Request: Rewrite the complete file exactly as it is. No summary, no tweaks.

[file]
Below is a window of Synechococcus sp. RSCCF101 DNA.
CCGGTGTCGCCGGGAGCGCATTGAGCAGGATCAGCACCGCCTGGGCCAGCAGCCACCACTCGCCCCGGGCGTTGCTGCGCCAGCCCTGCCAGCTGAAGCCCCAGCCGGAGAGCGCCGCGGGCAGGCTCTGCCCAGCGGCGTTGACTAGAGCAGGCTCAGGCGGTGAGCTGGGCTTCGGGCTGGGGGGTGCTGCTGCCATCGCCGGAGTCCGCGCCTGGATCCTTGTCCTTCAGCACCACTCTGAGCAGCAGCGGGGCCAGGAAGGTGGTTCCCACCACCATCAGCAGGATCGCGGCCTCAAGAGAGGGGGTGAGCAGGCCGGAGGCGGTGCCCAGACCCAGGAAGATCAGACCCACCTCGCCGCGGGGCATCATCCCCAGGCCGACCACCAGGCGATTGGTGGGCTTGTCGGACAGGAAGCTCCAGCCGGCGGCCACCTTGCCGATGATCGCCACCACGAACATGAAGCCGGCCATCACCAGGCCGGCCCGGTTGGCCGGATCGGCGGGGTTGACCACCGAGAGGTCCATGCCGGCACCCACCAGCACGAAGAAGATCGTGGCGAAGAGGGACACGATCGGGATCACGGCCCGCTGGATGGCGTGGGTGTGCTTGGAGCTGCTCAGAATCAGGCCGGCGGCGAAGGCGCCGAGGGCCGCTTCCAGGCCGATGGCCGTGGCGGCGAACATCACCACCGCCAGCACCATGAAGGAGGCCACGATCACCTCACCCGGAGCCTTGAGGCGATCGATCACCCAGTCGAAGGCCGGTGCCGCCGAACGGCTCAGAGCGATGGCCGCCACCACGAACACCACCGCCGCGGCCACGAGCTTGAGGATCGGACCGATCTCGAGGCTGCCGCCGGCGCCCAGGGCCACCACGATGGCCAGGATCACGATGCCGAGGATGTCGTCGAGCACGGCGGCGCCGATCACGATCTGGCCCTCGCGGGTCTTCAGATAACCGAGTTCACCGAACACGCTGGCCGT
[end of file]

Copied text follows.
Below is a window of Synechococcus sp. RSCCF101 DNA.
CCGGTGTCGCCGGGAGCGCATTGAGCAGGATCAGCACCGCCTGGGCCAGCAGCCACCACTCGCCCCGGGCGTTGCTGCGCCAGCCCTGCCAGCTGAAGCCCCAGCCGGAGAGCGCCGCGGGCAGGCTCTGCCCAGCGGCGTTGACTAGAGCAGGCTCAGGCGGTGAGCTGGGCTTCGGGCTGGGGGGTGCTGCTGCCATCGCCGGAGTCCGCGCCTGGATCCTTGTCCTTCAGCACCACTCTGAGCAGCAGCGGGGCCAGGAAGGTGGTTCCCACCACCATCAGCAGGATCGCGGCCTCAAGAGAGGGGGTGAGCAGGCCGGAGGCGGTGCCCAGACCCAGGAAGATCAGACCCACCTCGCCGCGGGGCATCATCCCCAGGCCGACCACCAGGCGATTGGTGGGCTTGTCGGACAGGAAGCTCCAGCCGGCGGCCACCTTGCCGATGATCGCCACCACGAACATGAAGCCGGCCATCACCAGGCCGGCCCGGTTGGCCGGATCGGCGGGGTTGACCACCGAGAGGTCCATGCCGGCACCCACCAGCACGAAGAAGATCGTGGCGAAGAGGGACACGATCGGGATCACGGCCCGCTGGATGGCGTGGGTGTGCTTGGAGCTGCTCAGAATCAGGCCGGCGGCGAAGGCGCCGAGGGCCGCTTCCAGGCCGATGGCCGTGGCGGCGAACATCACCACCGCCAGCACCATGAAGGAGGCCACGATCACCTCACCCGGAGCCTTGAGGCGATCGATCACCCAGTCGAAGGCCGGTGCCGCCGAACGGCTCAGAGCGATGGCCGCCACCACGAACACCACCGCCGCGGCCACGAGCTTGAGGATCGGACCGATCTCGAGGCTGCCGCCGGCGCCCAGGGCCACCACGATGGCCAGGATCACGATGCCGAGGATGTCGTCGAGCACGGCGGCGCCGATCACGATCTGGCCCTCGCGGGTCTTCAGATAACCGAGTTCACCGAACACGCTGGCCGT